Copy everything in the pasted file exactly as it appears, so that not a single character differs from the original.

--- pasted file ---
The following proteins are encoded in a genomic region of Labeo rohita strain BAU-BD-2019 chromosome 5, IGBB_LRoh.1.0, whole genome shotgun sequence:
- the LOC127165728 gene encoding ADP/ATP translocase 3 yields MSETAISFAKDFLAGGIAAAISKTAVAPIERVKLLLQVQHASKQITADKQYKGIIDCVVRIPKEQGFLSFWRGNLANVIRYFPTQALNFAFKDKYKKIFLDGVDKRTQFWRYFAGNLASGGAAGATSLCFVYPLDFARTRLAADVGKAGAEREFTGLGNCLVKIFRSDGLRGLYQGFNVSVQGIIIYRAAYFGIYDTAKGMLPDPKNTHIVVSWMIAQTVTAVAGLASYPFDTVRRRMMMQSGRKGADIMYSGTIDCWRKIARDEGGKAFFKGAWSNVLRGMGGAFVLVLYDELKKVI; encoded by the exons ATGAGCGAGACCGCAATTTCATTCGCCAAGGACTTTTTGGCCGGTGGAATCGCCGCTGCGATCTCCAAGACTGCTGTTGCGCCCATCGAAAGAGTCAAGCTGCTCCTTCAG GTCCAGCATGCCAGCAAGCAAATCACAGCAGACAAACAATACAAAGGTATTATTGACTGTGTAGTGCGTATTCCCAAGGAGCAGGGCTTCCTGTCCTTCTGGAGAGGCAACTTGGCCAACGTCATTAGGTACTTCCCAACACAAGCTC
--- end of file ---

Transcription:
The following proteins are encoded in a genomic region of Labeo rohita strain BAU-BD-2019 chromosome 5, IGBB_LRoh.1.0, whole genome shotgun sequence:
- the LOC127165728 gene encoding ADP/ATP translocase 3 yields MSETAISFAKDFLAGGIAAAISKTAVAPIERVKLLLQVQHASKQITADKQYKGIIDCVVRIPKEQGFLSFWRGNLANVIRYFPTQALNFAFKDKYKKIFLDGVDKRTQFWRYFAGNLASGGAAGATSLCFVYPLDFARTRLAADVGKAGAEREFTGLGNCLVKIFRSDGLRGLYQGFNVSVQGIIIYRAAYFGIYDTAKGMLPDPKNTHIVVSWMIAQTVTAVAGLASYPFDTVRRRMMMQSGRKGADIMYSGTIDCWRKIARDEGGKAFFKGAWSNVLRGMGGAFVLVLYDELKKVI; encoded by the exons ATGAGCGAGACCGCAATTTCATTCGCCAAGGACTTTTTGGCCGGTGGAATCGCCGCTGCGATCTCCAAGACTGCTGTTGCGCCCATCGAAAGAGTCAAGCTGCTCCTTCAG GTCCAGCATGCCAGCAAGCAAATCACAGCAGACAAACAATACAAAGGTATTATTGACTGTGTAGTGCGTATTCCCAAGGAGCAGGGCTTCCTGTCCTTCTGGAGAGGCAACTTGGCCAACGTCATTAGGTACTTCCCAACACAAGCTC